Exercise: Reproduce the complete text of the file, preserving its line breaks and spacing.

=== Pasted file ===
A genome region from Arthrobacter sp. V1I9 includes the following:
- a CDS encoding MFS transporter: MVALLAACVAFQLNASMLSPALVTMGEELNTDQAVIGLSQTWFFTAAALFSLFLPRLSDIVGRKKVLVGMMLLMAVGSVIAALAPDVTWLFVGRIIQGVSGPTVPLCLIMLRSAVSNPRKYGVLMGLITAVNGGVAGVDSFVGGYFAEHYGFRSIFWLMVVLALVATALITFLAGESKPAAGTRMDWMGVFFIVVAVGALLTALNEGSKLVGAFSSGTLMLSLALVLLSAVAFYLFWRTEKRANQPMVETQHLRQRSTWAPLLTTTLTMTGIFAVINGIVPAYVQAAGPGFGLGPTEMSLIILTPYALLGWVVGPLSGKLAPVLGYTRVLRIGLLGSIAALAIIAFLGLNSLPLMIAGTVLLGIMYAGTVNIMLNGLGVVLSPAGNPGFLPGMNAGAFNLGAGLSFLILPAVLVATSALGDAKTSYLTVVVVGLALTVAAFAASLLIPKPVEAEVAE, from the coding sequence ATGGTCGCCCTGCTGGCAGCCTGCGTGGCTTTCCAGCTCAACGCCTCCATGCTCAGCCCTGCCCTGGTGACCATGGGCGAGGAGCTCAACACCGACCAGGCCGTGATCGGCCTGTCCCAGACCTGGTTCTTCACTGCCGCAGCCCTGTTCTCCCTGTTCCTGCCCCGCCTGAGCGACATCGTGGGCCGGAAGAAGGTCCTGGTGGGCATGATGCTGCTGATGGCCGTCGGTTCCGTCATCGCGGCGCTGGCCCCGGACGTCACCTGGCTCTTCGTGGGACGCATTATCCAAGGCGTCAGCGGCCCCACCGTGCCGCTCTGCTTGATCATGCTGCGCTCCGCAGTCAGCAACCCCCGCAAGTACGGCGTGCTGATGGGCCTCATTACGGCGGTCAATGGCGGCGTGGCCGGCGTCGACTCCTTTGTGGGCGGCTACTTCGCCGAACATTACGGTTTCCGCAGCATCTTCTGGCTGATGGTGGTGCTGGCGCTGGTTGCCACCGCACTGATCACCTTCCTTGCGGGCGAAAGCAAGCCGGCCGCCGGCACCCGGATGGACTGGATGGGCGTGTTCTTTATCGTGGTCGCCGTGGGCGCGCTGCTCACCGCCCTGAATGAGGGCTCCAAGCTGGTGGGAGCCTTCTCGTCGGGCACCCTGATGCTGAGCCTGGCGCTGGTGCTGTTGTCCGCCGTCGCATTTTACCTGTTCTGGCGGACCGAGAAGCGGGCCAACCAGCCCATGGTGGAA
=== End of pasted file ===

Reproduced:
A genome region from Arthrobacter sp. V1I9 includes the following:
- a CDS encoding MFS transporter: MVALLAACVAFQLNASMLSPALVTMGEELNTDQAVIGLSQTWFFTAAALFSLFLPRLSDIVGRKKVLVGMMLLMAVGSVIAALAPDVTWLFVGRIIQGVSGPTVPLCLIMLRSAVSNPRKYGVLMGLITAVNGGVAGVDSFVGGYFAEHYGFRSIFWLMVVLALVATALITFLAGESKPAAGTRMDWMGVFFIVVAVGALLTALNEGSKLVGAFSSGTLMLSLALVLLSAVAFYLFWRTEKRANQPMVETQHLRQRSTWAPLLTTTLTMTGIFAVINGIVPAYVQAAGPGFGLGPTEMSLIILTPYALLGWVVGPLSGKLAPVLGYTRVLRIGLLGSIAALAIIAFLGLNSLPLMIAGTVLLGIMYAGTVNIMLNGLGVVLSPAGNPGFLPGMNAGAFNLGAGLSFLILPAVLVATSALGDAKTSYLTVVVVGLALTVAAFAASLLIPKPVEAEVAE, from the coding sequence ATGGTCGCCCTGCTGGCAGCCTGCGTGGCTTTCCAGCTCAACGCCTCCATGCTCAGCCCTGCCCTGGTGACCATGGGCGAGGAGCTCAACACCGACCAGGCCGTGATCGGCCTGTCCCAGACCTGGTTCTTCACTGCCGCAGCCCTGTTCTCCCTGTTCCTGCCCCGCCTGAGCGACATCGTGGGCCGGAAGAAGGTCCTGGTGGGCATGATGCTGCTGATGGCCGTCGGTTCCGTCATCGCGGCGCTGGCCCCGGACGTCACCTGGCTCTTCGTGGGACGCATTATCCAAGGCGTCAGCGGCCCCACCGTGCCGCTCTGCTTGATCATGCTGCGCTCCGCAGTCAGCAACCCCCGCAAGTACGGCGTGCTGATGGGCCTCATTACGGCGGTCAATGGCGGCGTGGCCGGCGTCGACTCCTTTGTGGGCGGCTACTTCGCCGAACATTACGGTTTCCGCAGCATCTTCTGGCTGATGGTGGTGCTGGCGCTGGTTGCCACCGCACTGATCACCTTCCTTGCGGGCGAAAGCAAGCCGGCCGCCGGCACCCGGATGGACTGGATGGGCGTGTTCTTTATCGTGGTCGCCGTGGGCGCGCTGCTCACCGCCCTGAATGAGGGCTCCAAGCTGGTGGGAGCCTTCTCGTCGGGCACCCTGATGCTGAGCCTGGCGCTGGTGCTGTTGTCCGCCGTCGCATTTTACCTGTTCTGGCGGACCGAGAAGCGGGCCAACCAGCCCATGGTGGAA